Your 16-Week-Old Baby – development & growth

16-week-old baby

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Your baby's sixteenth week after birth

At sixteen weeks or a solid 4-month mark, there’s a lot your baby will ‘suddenly’ start to do and say and so, there are a lot of milestones to be celebrated! Not only will your baby be making various sounds of sorts to communicate with you, but will also be rapidly growing in terms of their physical and mental development.

Your 16-week-old baby's development and physical growth

  • Your baby’s reflexes

Talking about the spurt in growth and development, you can expect your little one to display increased movement and control over his limbs and reflexes. They will be more casually grabbing, holding, and reaching out for things by this week, signaling that they do generally understand the use of one’s own hands now! The baby’s ever-sensitive head will also now stop wobbling and you can expect to see more controlled and conscious head movement from them. A lot of babies also start attempting to crawl by this time. When you bend their legs and help them play-cycle, they will also begin to understand how their legs bend at the knees and will most likely be rather fascinated with this discovery!

  • Your baby’s transitioning food habits

The American Academy of Pediatrics recommends and approves to switch or at least begin the transition from liquid to solid baby foods between 4 and 6 months. Brace yourself for all the mess that is going to be created and all the struggle you have to bear to feeding your little one with solids! A good idea would be to put your baby in a  high chair or booster seat and first dab some cereal on his lips and only then try to scoop it into their mouth. This way, they can be better prepared for what they are going to be fed with.

  • Your baby’s sleeping habits

By the fourth month, most babies tend to finally start sleeping for longer stretches at night, at times even as long as even 8 hours at once! Your baby will still continue to roll over like they were doing last week and so, try to place them in an environment as secure as possible while they sleep. Using bed rail bumpers may also be a good idea.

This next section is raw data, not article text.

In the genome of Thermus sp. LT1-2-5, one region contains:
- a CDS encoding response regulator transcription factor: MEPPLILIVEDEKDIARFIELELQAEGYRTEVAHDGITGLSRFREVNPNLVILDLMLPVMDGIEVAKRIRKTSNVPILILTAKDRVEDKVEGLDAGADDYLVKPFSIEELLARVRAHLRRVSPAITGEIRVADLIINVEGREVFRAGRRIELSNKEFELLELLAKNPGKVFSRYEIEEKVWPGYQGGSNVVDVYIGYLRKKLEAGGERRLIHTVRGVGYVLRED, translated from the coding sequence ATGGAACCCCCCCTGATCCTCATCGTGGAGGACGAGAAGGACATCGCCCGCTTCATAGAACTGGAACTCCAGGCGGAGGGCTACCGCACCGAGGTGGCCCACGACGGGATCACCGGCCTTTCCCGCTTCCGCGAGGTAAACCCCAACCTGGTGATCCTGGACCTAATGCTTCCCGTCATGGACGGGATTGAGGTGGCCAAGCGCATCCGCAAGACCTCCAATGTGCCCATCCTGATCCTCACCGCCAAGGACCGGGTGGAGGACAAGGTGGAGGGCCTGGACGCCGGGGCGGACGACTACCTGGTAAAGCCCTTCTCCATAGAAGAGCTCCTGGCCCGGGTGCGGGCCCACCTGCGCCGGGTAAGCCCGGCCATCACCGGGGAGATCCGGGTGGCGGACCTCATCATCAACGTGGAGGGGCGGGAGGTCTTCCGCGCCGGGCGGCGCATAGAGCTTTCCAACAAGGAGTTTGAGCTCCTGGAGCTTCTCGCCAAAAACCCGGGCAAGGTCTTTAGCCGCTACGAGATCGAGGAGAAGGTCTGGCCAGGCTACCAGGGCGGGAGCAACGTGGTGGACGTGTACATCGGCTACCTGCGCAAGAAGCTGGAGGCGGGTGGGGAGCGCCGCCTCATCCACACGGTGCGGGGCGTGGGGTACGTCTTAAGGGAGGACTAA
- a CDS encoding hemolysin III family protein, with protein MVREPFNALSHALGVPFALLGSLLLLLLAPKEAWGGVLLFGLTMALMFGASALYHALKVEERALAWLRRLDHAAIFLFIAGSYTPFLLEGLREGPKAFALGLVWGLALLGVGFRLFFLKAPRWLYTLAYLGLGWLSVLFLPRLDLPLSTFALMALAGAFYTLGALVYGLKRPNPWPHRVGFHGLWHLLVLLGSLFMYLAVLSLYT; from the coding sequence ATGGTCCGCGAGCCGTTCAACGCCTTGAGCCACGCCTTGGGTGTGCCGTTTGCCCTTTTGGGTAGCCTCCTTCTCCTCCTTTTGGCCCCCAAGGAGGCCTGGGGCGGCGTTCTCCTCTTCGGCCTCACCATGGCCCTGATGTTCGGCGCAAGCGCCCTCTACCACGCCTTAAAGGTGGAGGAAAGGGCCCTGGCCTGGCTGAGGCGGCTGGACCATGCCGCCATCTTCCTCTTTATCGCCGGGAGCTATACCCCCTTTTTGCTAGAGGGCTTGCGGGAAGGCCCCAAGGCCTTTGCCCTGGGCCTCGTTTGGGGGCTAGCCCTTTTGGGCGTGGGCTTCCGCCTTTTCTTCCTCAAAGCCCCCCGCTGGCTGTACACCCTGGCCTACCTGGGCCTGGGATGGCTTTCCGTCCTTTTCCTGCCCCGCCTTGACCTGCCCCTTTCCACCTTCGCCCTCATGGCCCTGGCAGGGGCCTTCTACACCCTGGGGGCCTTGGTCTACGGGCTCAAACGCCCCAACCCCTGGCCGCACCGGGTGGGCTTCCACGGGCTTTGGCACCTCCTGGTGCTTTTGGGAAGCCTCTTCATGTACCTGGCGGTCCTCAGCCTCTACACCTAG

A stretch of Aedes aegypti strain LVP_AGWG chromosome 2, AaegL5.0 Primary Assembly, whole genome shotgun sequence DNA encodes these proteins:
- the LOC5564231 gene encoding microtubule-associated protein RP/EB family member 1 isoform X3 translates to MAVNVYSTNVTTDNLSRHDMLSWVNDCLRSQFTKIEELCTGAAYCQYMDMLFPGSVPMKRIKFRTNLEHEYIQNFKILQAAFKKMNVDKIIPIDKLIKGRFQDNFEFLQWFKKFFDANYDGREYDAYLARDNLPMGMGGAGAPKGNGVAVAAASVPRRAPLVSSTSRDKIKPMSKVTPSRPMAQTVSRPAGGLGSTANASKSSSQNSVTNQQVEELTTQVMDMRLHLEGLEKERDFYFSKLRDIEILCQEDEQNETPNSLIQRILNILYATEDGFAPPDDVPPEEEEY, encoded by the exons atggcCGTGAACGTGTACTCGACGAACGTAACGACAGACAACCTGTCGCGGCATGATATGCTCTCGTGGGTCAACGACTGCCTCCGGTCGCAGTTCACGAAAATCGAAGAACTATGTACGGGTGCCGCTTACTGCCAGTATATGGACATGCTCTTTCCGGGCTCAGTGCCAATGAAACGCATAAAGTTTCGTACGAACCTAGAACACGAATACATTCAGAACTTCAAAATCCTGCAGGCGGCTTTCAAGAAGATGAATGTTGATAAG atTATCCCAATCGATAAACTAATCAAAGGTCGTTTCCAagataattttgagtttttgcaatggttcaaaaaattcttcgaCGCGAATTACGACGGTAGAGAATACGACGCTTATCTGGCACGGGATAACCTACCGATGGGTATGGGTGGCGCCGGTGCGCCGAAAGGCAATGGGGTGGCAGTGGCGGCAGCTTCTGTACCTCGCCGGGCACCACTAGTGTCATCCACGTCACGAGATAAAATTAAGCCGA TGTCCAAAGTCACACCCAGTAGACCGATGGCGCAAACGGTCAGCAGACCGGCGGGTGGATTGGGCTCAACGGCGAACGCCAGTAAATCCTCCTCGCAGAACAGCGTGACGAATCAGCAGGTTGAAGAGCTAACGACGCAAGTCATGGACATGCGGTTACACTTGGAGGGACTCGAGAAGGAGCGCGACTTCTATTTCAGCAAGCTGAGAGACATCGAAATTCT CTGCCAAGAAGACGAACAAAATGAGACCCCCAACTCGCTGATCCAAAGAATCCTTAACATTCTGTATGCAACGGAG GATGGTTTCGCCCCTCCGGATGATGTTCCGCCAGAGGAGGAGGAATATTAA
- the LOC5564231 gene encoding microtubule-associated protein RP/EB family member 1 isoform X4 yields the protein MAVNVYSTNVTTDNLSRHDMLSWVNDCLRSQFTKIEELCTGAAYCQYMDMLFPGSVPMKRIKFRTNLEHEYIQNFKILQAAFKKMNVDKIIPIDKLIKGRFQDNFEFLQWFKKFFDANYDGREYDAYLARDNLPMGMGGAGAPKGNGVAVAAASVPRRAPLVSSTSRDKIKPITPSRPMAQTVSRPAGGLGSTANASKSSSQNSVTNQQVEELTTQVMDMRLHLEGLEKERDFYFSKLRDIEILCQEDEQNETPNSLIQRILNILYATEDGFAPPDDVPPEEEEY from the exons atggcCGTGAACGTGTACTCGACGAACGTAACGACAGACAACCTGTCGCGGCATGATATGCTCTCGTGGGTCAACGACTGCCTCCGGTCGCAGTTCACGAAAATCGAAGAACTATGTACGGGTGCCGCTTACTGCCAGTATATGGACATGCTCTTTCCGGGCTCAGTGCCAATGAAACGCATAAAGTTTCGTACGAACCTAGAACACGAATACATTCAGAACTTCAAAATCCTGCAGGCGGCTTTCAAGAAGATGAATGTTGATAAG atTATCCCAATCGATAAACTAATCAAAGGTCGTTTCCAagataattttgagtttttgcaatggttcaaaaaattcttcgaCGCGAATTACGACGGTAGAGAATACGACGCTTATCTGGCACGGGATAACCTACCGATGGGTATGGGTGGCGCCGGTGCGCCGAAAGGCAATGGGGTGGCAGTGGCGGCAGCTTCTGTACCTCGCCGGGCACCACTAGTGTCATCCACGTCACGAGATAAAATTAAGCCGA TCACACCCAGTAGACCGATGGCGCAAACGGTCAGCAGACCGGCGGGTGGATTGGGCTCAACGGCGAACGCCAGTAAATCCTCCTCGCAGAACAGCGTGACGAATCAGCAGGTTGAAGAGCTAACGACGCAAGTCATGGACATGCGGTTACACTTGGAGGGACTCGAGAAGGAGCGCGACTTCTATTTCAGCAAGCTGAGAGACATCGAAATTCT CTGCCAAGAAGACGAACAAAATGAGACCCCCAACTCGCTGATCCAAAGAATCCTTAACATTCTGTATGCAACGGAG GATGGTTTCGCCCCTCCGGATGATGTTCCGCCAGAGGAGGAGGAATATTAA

• Your baby’s developing personality

As a rapidly growing baby, most toddlers tend to start displaying a personality of their own by the time they hit four months old. They may want to assert independence by fighting to hold the bottle on their own and some may even start to understand that it is time to eat when shown a bottle of milk. Your baby’s communication will also heighten, they will be able to follow voices, movement, and objects. Some clever kids may even faux cry to grab your attention as they’d understand that their cries will get you to them quickly!

Your 16-week-old baby's health

  • Weight gain

At the age of four months, your toddler will most likely gain some visible, substantial weight and there’s absolutely nothing to be worried about here. It is in fact recommended and expected for babies to gain weight around the time they hit 16 weeks, and so, if your child has not gained enough weight, you may have a reason to reach out to your pediatrician. Besides, if your baby tends to be abnormally quiet, silent, and indifferent, do not forget to let your doctor know about that also.

As for their vaccinations, most of their vaccinations must already have been administered in the weeks prior. As long as you make sure you are on schedule for those, there’s nothing, in particular, to be worried about at week 16.

  • Food allergies

As you now introduce your baby to solid baby foods, you should keep an active eye out for baby food allergies. Symptoms to most allergies vary in nature, however, the most common food allergy symptoms include itching, redness, vomiting, constipation, or diarrhea. In more severe cases, your baby may also be asphyxiated or show signs of choking and you should call 911 immediately. In ideal case scenarios, doctors recommend not introducing the most common food allergy-causing foods like peanuts and cow’s milk to babies until their digestive and immune systems are fully developed. This is because an immature immune system is more prone to react to proteins in foods.